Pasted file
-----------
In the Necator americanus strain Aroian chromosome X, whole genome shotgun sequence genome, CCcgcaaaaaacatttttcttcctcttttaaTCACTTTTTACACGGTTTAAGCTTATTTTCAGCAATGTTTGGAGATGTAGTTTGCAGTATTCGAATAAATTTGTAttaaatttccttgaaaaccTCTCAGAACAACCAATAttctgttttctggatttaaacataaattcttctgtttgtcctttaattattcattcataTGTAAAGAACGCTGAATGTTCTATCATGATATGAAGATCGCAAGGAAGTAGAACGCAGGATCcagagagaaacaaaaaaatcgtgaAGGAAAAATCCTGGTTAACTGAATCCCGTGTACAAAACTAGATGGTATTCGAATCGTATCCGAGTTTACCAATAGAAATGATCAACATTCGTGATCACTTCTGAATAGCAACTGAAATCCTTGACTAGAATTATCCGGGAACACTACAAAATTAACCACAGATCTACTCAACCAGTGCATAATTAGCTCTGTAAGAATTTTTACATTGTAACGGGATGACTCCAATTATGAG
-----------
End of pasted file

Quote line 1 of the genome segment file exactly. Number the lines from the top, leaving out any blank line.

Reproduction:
In the Necator americanus strain Aroian chromosome X, whole genome shotgun sequence genome, CCcgcaaaaaacatttttcttcctcttttaaTCACTTTTTACACGGTTTAAGCTTATTTTCAGCAATGTTTGGAGATGTAGTTTGCAGTATTCGAATAAATTTGTAttaaatttccttgaaaaccTCTCAGAACAACCAATAttctgttttctggatttaaacataaattcttctgtttgtcctttaattattcattcataTGTAAAGAACGCTGAATGTTCTATCATGATATGAAGATCGCAAGGAAGTAGAACGCAGGATCcagagagaaacaaaaaaatcgtgaAGGAAAAATCCTGGTTAACTGAATCCCGTGTACAAAACTAGATGGTATTCGAATCGTATCCGAGTTTACCAATAGAAATGATCAACATTCGTGATCACTTCTGAATAGCAACTGAAATCCTTGACTAGAATTATCCGGGAACACTACAAAATTAACCACAGATCTACTCAACCAGTGCATAATTAGCTCTGTAAGAATTTTTACATTGTAACGGGATGACTCCAATTATGAG